Jürgen Klopp’s men have hit the ground running at Anfield in 2023-24, but will their away form be good enough to mount a Premier League title challenge?
Another game at Anfield on Sunday, another three points for Liverpool. On paper, a home game with Brentford may have seemed fairly routine to some, but Thomas Frank’s team came within minutes of winning at Old Trafford just a few weeks ago, before beating Chelsea at Stamford Bridge.
In fact, it was only the second time Brentford had lost an away game in the Premier League by more than a single goal since the start of November 2022 (19 games), with the only other occurrence being a 2-0 defeat at Wolves in April.
But ‘Fortress Anfield’ is more than just a moniker these days. When Jürgen Klopp’s side play at home, they usually win and hardly ever lose, and so it proved as they ran out 3-0 victors.
A frankly bizarre period during the 2020-21 season that saw Liverpool lose six home games on the spin is such a strange anomaly to an otherwise near faultless recent record that scholars may well study it in centuries to come.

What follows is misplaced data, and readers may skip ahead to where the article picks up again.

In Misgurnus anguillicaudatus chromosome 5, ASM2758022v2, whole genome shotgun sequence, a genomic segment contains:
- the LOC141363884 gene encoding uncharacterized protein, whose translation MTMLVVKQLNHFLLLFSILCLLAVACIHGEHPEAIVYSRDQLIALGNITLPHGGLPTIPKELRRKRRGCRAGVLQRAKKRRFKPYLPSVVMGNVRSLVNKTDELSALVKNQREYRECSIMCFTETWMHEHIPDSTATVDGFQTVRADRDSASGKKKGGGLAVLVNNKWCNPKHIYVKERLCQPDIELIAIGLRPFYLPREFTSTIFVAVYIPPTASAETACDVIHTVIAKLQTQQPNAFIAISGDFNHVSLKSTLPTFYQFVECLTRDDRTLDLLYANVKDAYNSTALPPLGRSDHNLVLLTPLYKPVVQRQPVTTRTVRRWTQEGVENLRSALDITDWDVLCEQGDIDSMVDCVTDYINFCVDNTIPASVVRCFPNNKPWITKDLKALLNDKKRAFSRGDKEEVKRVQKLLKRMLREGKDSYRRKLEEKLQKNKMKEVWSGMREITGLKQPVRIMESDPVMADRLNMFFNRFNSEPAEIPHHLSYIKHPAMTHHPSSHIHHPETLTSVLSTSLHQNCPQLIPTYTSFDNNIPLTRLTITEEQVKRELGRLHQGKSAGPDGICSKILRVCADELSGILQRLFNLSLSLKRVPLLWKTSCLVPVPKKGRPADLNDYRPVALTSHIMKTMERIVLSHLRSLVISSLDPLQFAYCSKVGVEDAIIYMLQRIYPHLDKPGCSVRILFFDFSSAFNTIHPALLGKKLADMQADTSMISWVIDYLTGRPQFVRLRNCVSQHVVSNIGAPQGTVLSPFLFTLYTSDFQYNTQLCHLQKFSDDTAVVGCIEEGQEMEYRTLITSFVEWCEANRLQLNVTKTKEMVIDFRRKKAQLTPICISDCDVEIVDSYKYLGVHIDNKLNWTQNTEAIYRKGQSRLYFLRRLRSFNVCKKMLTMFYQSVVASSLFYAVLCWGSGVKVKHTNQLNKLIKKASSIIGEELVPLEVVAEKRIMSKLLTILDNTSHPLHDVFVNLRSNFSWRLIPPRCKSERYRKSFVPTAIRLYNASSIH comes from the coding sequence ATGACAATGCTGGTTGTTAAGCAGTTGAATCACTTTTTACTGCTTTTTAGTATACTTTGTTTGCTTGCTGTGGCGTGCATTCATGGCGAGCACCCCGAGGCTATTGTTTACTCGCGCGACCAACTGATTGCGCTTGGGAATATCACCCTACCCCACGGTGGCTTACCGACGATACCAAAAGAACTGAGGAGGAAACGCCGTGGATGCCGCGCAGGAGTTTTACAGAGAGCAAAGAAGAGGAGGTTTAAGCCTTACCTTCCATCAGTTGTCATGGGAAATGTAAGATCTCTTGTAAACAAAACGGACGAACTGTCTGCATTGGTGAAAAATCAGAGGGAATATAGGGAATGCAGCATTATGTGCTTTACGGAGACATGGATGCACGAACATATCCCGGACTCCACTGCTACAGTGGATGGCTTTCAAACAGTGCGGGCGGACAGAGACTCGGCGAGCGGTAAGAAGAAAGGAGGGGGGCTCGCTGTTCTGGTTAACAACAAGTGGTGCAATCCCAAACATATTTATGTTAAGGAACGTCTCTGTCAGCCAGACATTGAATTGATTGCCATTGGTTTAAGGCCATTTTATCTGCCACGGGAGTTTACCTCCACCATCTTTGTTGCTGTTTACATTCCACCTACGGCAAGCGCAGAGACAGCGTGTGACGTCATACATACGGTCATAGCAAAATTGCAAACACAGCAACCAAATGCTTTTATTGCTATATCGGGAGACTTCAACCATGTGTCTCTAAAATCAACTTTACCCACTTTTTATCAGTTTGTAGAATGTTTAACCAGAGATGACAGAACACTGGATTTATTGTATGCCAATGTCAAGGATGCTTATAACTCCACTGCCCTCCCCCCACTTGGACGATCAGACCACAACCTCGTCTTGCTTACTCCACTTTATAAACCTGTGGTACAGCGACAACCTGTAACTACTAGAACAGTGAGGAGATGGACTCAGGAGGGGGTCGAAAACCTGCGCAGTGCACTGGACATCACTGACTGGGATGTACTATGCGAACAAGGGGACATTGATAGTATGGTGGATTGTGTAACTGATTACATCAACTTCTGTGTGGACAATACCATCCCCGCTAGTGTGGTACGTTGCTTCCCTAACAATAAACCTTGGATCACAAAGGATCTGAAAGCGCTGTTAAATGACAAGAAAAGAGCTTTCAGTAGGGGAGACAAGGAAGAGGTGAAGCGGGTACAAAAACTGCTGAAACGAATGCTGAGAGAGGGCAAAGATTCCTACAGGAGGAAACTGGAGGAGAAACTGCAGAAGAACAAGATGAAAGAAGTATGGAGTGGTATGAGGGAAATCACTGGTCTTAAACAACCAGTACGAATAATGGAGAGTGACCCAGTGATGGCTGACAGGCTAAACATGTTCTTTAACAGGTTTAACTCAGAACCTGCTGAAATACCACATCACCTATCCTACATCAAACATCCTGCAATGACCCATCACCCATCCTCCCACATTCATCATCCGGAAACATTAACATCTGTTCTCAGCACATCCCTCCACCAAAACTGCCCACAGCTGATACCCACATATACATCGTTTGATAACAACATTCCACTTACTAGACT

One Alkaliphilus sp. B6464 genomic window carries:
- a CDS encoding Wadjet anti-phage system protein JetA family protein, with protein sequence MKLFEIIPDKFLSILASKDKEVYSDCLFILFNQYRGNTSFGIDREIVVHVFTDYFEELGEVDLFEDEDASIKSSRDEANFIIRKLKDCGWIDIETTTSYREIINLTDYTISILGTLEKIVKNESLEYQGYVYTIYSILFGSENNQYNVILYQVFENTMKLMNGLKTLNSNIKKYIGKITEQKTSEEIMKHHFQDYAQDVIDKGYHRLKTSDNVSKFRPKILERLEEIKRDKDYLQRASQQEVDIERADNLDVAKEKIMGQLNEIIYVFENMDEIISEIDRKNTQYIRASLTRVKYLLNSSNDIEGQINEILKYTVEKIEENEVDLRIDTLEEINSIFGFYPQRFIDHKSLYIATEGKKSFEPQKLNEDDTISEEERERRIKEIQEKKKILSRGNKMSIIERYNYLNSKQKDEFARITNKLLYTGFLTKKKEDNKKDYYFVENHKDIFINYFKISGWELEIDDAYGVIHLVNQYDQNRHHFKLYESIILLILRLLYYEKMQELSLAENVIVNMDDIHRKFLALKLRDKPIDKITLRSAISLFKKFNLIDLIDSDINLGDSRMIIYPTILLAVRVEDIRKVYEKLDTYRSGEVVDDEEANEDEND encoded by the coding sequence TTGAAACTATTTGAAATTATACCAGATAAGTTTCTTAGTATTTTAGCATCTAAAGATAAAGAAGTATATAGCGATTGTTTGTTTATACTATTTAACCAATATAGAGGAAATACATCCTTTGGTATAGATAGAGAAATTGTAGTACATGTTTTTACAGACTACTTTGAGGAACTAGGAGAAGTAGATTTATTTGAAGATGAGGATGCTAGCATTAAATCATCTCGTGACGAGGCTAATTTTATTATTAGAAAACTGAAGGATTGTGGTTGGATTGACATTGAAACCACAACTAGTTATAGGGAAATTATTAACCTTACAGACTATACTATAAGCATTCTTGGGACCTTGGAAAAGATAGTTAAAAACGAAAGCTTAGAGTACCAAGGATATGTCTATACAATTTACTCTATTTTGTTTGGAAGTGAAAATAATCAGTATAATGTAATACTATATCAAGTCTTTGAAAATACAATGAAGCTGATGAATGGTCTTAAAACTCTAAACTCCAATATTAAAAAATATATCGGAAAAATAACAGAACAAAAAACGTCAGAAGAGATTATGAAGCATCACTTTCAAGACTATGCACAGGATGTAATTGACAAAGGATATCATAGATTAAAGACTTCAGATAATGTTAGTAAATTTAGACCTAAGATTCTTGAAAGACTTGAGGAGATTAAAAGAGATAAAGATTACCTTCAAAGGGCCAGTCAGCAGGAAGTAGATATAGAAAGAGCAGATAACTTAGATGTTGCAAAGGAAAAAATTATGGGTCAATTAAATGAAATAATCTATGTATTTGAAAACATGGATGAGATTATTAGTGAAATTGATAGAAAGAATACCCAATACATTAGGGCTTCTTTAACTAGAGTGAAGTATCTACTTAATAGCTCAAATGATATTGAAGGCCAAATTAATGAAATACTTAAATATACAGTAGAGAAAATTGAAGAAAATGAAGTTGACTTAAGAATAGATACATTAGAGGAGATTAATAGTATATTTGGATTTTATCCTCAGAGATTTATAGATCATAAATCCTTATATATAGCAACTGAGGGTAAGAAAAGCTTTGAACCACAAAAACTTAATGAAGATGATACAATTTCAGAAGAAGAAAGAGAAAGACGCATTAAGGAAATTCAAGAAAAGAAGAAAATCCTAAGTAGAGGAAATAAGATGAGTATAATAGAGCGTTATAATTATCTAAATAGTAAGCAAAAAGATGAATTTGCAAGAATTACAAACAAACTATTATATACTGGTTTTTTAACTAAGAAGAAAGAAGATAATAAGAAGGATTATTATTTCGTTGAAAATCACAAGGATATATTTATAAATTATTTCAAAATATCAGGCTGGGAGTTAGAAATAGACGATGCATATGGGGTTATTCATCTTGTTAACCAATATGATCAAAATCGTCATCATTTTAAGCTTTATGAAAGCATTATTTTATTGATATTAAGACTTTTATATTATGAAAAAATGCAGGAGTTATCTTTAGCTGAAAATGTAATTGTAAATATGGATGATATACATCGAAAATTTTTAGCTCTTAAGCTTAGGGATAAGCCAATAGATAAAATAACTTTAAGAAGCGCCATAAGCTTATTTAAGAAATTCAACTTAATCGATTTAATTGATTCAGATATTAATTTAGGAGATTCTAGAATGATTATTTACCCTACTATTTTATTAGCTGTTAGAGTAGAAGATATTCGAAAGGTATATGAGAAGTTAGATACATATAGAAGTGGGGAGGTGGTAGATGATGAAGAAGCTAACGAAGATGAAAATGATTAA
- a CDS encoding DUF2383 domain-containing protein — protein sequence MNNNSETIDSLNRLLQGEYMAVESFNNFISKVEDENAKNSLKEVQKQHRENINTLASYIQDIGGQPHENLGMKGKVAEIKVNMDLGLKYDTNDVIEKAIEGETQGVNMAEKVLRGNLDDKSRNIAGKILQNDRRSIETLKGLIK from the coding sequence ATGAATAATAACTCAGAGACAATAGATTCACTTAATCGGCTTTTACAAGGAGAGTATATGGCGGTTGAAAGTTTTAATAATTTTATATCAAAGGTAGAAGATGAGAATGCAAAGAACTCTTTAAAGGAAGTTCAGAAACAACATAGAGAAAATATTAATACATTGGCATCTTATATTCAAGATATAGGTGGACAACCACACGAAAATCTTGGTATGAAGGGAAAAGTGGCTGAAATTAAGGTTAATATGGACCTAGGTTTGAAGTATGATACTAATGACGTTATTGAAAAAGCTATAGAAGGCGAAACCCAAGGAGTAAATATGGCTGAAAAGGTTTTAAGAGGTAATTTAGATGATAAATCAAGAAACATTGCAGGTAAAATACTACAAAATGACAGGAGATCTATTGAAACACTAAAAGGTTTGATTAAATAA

After a 2-1 defeat to Crystal Palace in April 2017, Liverpool did not lose a home game in the Premier League again until January 2021 when they were beaten 1-0 by Burnley. Despite having gone undefeated at Anfield for an incredible 68 games (55 wins, 13 draws), they went on to lose six in a row, also falling to Brighton, Manchester City, Everton, Chelsea and Fulham before finally getting back on track. That season was strange all round for Liverpool, even though they recovered to finish third. With no fans allowed in stadiums until the very last game due to the COVID-19 pandemic, many believed it impacted Liverpool more than any other team, and the results appeared to suggest the same.
That theory has arguably been further cemented by the fact that, since the loss to Fulham in March 2021, Liverpool have only been beaten once more at Anfield in 48 league games (W37 D10) – a 2-1 defeat against Leeds United last season, making that the only home league game in front of fans they have lost since April 2017.
If you’re still following all these numbers, that means if you only include games in which fans have been present at Anfield, Liverpool’s record since that loss to Crystal Palace – so long ago that Nathaniel Clyne and Lucas Leiva were still featuring for them – is played 103, won 82, drawn 20, lost one (including the three games in the middle of the 2020-21 season when 2,000 fans were allowed in, W2 D1).
Not only has their relentless home form carried on into this season, but they may well have stepped it up even further. Sunday’s victory over Brentford meant Liverpool have won all nine of their home games in all competitions this season, all by a margin of two or more goals. It is the joint-longest home winning run by 2+ goals in the club’s illustrious history (also nine from May to October 1980).